¶9 Dr. Spierer ultimately testified, in response to the court's questioning, that if he were to characterize the level of Garfoot's competency, "it would be at the margin." Therefore, Dr. Spierer concluded that Garfoot was only "marginally competent" to proceed to trial.

¶10 On February 4 and 10, 1994, the court held a competency hearing at which the two experts testified. On March 18, 1994, the Dane County Circuit Court, Judge Stuart A. Schwartz, issued a written decision in which it determined that the State failed to meet its burden of proving by the greater weight of the evidence that Garfoot was competent to stand trial. The trial court relied on the Wisconsin test for competency--a two-part test enunciated by the United States Supreme Court in Dusky v. United States, 362 U.S. 402, 80 S.Ct. 788, 4 L.Ed.2d 824 (1960) (per curiam). Under Dusky, the test to determine a defendant's competency to stand trial is "whether he has sufficient present ability to consult with his lawyer with a reasonable degree of rational understanding--and whether he has a rational as well as factual understanding of the proceedings against him." Id.

¶11 The court later held a hearing in May of 1994 to determine whether Garfoot would likely gain competence within the time frame established by Wis. Stat. § 971.14(5)(a). In remarks to counsel at this hearing, the court explained that although the State may have met its burden in proving that Garfoot understands the proceedings, it failed to meet its burden in the initial competency hearing of demonstrating that Garfoot can assist counsel in any meaningful way. For this same reason, the State's failure to meet its burden of proof, the court determined that Garfoot would not likely regain his competence within the statutory time frame. The court entered an order of dismissal.

¶12 The State appealed the dismissal to the court of appeals, arguing that the circuit court applied a heightened standard of competence in this case. The State claimed that the circuit court had "rubber-stamped" Dr. Jens' medical determination rather than making a proper legal determination as to Garfoot's competence. Applying a de novo standard of review, the court of appeals reversed and remanded for further proceedings. The court concluded that the trial court did not apply the appropriate standard to the testimony by the expert witnesses, did not consider Garfoot's abilities with reference to the trial likely to take place, and did not consider fully its power to modify the proceedings. Garfoot appealed to this court, and we now reverse the court of appeals.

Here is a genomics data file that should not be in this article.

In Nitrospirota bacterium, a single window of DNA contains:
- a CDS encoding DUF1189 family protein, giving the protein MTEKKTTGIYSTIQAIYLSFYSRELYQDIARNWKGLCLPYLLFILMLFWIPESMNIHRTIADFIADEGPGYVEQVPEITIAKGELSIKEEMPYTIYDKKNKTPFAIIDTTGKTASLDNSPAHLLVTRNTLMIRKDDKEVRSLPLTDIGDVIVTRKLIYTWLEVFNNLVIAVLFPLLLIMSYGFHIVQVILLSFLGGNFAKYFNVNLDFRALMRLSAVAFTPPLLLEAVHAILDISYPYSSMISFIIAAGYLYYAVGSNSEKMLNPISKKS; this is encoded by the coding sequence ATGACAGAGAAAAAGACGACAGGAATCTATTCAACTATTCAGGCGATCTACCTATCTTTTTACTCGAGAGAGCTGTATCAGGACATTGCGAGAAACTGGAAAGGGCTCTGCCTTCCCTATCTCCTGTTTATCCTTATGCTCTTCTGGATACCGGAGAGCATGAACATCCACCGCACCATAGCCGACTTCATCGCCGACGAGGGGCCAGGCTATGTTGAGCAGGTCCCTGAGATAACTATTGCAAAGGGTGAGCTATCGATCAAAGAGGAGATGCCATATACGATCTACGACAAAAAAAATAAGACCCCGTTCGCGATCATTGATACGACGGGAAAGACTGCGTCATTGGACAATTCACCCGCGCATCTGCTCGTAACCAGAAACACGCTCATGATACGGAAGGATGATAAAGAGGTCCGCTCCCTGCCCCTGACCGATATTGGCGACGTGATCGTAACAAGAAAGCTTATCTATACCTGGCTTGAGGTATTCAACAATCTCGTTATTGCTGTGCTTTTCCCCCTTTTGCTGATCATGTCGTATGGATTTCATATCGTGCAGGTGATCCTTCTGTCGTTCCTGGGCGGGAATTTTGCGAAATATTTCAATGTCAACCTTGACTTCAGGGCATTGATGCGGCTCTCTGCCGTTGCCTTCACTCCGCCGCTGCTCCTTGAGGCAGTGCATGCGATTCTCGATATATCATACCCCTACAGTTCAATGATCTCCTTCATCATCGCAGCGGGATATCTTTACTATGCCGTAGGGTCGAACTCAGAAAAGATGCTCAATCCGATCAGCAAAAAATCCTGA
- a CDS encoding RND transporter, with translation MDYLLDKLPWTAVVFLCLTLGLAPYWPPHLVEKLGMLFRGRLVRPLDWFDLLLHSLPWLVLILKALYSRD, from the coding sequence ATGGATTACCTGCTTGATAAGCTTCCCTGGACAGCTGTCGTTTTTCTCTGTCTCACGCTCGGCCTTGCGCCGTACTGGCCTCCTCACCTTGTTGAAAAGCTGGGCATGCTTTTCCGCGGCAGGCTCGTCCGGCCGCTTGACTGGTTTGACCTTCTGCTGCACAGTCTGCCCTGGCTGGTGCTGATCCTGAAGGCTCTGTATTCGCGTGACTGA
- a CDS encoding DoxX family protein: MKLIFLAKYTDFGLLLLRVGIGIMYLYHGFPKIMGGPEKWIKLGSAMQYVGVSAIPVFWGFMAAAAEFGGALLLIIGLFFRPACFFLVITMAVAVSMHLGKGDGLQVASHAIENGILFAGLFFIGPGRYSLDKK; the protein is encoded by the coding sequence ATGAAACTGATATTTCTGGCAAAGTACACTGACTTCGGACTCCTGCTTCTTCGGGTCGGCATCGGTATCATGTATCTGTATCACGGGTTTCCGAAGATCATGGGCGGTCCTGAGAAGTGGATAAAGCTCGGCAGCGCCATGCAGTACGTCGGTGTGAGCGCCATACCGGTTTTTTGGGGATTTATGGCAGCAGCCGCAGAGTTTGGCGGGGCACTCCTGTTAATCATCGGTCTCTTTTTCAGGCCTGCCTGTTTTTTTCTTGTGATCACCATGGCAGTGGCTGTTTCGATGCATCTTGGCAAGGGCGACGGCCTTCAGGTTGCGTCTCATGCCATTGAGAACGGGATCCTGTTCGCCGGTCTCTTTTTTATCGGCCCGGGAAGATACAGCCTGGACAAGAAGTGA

¶13 In Wisconsin, "[n]o person who lacks substantial mental capacity to understand the proceedings or assist in his or her own defense may be tried, convicted or sentenced for the commission of an offense so long as the incapacity endures." Wis. Stat. § 971.13(1). There are several theoretical reasons supporting the legal principle that an incompetent or unfit defendant may not be required to stand trial:

(1) were he tried it would violate the long-standing common-law view that persons should not be tried in absentia; (2) he cannot defend himself, and as a consequence he cannot exercise his constitutional right to be informed of the accusation, he cannot confront his accusers; and (3) the court lacks jurisdiction over him.

Donald Paull, Fitness to Stand Trial 8 (Charles C. Thomas 1993). Because a person's constitutional and procedural rights are at issue, then, fundamental fairness precludes the prosecution of a mentally incompetent individual. State ex rel. Matalik v. Schubert, 57 Wis.2d 315, 322, 204 N.W.2d 13 (1973).

¶14 Whenever there is a reason to doubt the competency of a defendant to proceed, the trial court must order an examination of the defendant under Wis. Stat. § 971.14(1)(a) and (2). The examiner must submit a report "regarding the defendant's present mental capacity to understand the proceedings and assist in his or her defense." Wis. Stat. § 971.14(3)(c). If the question of the defendant's competency is contested, the court shall hold an evidentiary hearing. Wis. Stat. § 971.14(4)(b). If the defendant claims to be incompetent, the state bears the burden of proving by the greater weight of the credible evidence that the defendant is competent. Id. If the defendant claims to be competent, the state must prove by clear and convincing evidence that the defendant is incompetent. Id.

¶15 The basic test for determining competency was established by the United States Supreme Court in Dusky v. United States, 362 U.S. 402, 80 S.Ct. 788, 4 L.Ed.2d 824 (1960) (per curiam). A person is competent to proceed if: 1) he or she possesses sufficient present ability to consult with his or her lawyer with a reasonable degree of rational understanding, and 2) he or she possesses a rational as well as...